To make sure I had a clear plan of the set up for this, I drew a separate layout for the cameras and the lighting.
This is the camera setup. On this page I decided which cameras would go where and made any notes that I’d need to remind myself of on the day.
Camera 1 will be my safety shot that can always be cut back to in case there is no usable footage on any of the other cameras. The backwards/forwards movement was inspired by a Mumford and Sons music video I found. Their shot was probably achieved using a jib, or at the very least a slider far larger than the one we have at college, so the movement is greater and more exaggerated than ours will be. The way I plan to do this shot is to turn the slider through 90 degrees so that one end of it is pointing towards Gyasi and the camera can move loser or further away. The effect will be more subtle than that music video, but I like the idea of having a little movement in the shot rather than it being still the whole time. One thing I need to consider, is whether the front of the slider will be in shot when the camera is further away. As the slider is not free at the moment I can’t do a test to find out whether this will happen which is unfortunate, it’s always important to do a test run of any shots you’re not sure of. If it does end up getting in the way of the shot, I might have to swap the 35mm lens out for a closer lens, which will be closer to the singer and will cut out that bottom part o the shot. It does mean I might lose my wide shot, but I prefer this idea to cutting the slider out all together, as otherwise I’ll be relying on my steadicam to provide all the movement.
The steadicam is camera 2. I am a little apprehensive about this shot, I’m not confident that it’ll work. I talked a lot about steadicam work in this blog post, how impactful it could be and how I thought it fit well into our multicam idea, but now that i put it down on paper I’m less sure. The camera operator will have limited space to move about in and I’ve realised that the ‘pan around left side’ I put on the plan above would mean them invading the space of the wide shot. However, I’m going to keep it where it is and tell them to simply pan up and down, keeping the camera moving constantly. The other issue I’ve had with this shot is finding someone who’s confident enough to use the steadicam. Holding it up and still for anything over a minute is something i find tricky and it seems that so does everyone else. The people I’ve approached to ask them if they wanted to do it have sounded unsure and told me they don’t really know how to use a steadicam. I’ve managed to get Edan to operate it, who has told me that he’ll “try his best”. It doesn’t matter if parts of the shot are shaky, as Tucker can simply cut away to a different shot, so I just need a few moments of well framed and steady filming.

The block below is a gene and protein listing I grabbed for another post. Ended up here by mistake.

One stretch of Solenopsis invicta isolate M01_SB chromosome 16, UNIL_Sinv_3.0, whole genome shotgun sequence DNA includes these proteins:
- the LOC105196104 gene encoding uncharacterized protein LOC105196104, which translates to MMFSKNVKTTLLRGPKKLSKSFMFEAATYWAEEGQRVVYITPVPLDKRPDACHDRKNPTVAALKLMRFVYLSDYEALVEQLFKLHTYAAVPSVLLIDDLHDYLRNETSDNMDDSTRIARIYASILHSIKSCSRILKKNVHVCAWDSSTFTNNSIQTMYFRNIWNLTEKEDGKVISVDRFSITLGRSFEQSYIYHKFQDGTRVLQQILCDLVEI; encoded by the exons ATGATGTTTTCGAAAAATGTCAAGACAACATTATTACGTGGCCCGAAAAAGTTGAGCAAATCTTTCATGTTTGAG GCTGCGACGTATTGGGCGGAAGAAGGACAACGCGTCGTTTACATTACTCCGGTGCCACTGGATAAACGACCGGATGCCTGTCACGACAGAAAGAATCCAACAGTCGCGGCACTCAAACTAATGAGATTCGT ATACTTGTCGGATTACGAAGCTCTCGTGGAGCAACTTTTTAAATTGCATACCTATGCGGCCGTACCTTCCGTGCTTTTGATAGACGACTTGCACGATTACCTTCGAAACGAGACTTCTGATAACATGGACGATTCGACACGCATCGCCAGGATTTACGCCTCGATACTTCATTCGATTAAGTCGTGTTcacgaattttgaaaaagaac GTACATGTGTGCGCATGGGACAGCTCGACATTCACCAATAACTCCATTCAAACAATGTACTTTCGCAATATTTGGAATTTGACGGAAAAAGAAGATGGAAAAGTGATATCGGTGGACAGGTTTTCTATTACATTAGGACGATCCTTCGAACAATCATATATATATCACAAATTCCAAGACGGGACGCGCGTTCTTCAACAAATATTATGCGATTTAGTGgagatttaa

Camera 3 is a shot I found in my research and talk a lot about in this post. I will be on this camera and need to make sure I have it on a very shallow depth of field so the I can be continuously changing the focal point throughout. The only other thing I need to consider with this shot is the fact the the steadicam is essentially opposite e, so I need to try and angle it in such a way that the steadicam operator is able to move around without being in this shot too much.
I’ve opted for an incredibly simple 3 point lighting setup. I don’t feel like anything complicated would add to it in any way, as the song is quite simple and the singer will remain in the centre of the stage for the entire thing.
The most important light in this setup is the backlight. It is very important that Gyasi is clearly defined from the background, as the background is completely black and it’s very easy to lose someone in the shadows. I learnt this from a test shoot I did from a previous project that was filmed on the same stage. The idea is for the halo-like light to give the singer a dreamy appearance.
I am aware that lighting is one of my weaknesses in film, as I’m never really able to picture what kind of lighting will work and what won’t and because of this I’m going to have to dedicate most of my setting up time to getting the lights ready. I anticipate that there will be a bit of faffing around as I try to get the lighting looking how I want, so I need to make sure I’m fast in setting up the cameras.